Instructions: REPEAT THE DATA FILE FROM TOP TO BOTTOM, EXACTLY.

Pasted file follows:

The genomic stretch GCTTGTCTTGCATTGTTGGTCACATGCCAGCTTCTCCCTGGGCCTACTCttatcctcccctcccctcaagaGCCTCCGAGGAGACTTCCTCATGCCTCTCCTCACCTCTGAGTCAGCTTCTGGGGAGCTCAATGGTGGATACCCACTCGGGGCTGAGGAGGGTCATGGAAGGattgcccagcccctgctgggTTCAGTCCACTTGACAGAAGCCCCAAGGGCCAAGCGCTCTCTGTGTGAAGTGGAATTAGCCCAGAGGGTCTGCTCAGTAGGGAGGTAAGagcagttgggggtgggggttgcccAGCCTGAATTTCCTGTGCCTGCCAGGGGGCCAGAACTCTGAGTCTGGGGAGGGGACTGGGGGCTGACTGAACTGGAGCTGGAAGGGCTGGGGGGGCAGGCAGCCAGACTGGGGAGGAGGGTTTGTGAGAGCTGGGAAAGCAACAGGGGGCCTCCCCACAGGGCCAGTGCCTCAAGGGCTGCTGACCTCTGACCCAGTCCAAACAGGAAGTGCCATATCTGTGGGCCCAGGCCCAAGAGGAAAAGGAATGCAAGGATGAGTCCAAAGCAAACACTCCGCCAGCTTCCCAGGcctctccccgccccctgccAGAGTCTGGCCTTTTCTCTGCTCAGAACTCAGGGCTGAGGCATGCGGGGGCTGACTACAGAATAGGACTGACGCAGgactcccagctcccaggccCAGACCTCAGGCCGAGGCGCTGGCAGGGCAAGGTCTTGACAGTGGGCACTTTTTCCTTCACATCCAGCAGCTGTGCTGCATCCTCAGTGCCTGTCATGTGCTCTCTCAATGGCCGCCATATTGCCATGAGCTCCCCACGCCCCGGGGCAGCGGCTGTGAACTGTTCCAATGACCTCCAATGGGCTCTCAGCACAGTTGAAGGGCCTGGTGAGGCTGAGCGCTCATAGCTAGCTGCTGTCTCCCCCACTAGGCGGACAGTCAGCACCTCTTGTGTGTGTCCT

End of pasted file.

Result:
The genomic stretch GCTTGTCTTGCATTGTTGGTCACATGCCAGCTTCTCCCTGGGCCTACTCttatcctcccctcccctcaagaGCCTCCGAGGAGACTTCCTCATGCCTCTCCTCACCTCTGAGTCAGCTTCTGGGGAGCTCAATGGTGGATACCCACTCGGGGCTGAGGAGGGTCATGGAAGGattgcccagcccctgctgggTTCAGTCCACTTGACAGAAGCCCCAAGGGCCAAGCGCTCTCTGTGTGAAGTGGAATTAGCCCAGAGGGTCTGCTCAGTAGGGAGGTAAGagcagttgggggtgggggttgcccAGCCTGAATTTCCTGTGCCTGCCAGGGGGCCAGAACTCTGAGTCTGGGGAGGGGACTGGGGGCTGACTGAACTGGAGCTGGAAGGGCTGGGGGGGCAGGCAGCCAGACTGGGGAGGAGGGTTTGTGAGAGCTGGGAAAGCAACAGGGGGCCTCCCCACAGGGCCAGTGCCTCAAGGGCTGCTGACCTCTGACCCAGTCCAAACAGGAAGTGCCATATCTGTGGGCCCAGGCCCAAGAGGAAAAGGAATGCAAGGATGAGTCCAAAGCAAACACTCCGCCAGCTTCCCAGGcctctccccgccccctgccAGAGTCTGGCCTTTTCTCTGCTCAGAACTCAGGGCTGAGGCATGCGGGGGCTGACTACAGAATAGGACTGACGCAGgactcccagctcccaggccCAGACCTCAGGCCGAGGCGCTGGCAGGGCAAGGTCTTGACAGTGGGCACTTTTTCCTTCACATCCAGCAGCTGTGCTGCATCCTCAGTGCCTGTCATGTGCTCTCTCAATGGCCGCCATATTGCCATGAGCTCCCCACGCCCCGGGGCAGCGGCTGTGAACTGTTCCAATGACCTCCAATGGGCTCTCAGCACAGTTGAAGGGCCTGGTGAGGCTGAGCGCTCATAGCTAGCTGCTGTCTCCCCCACTAGGCGGACAGTCAGCACCTCTTGTGTGTGTCCT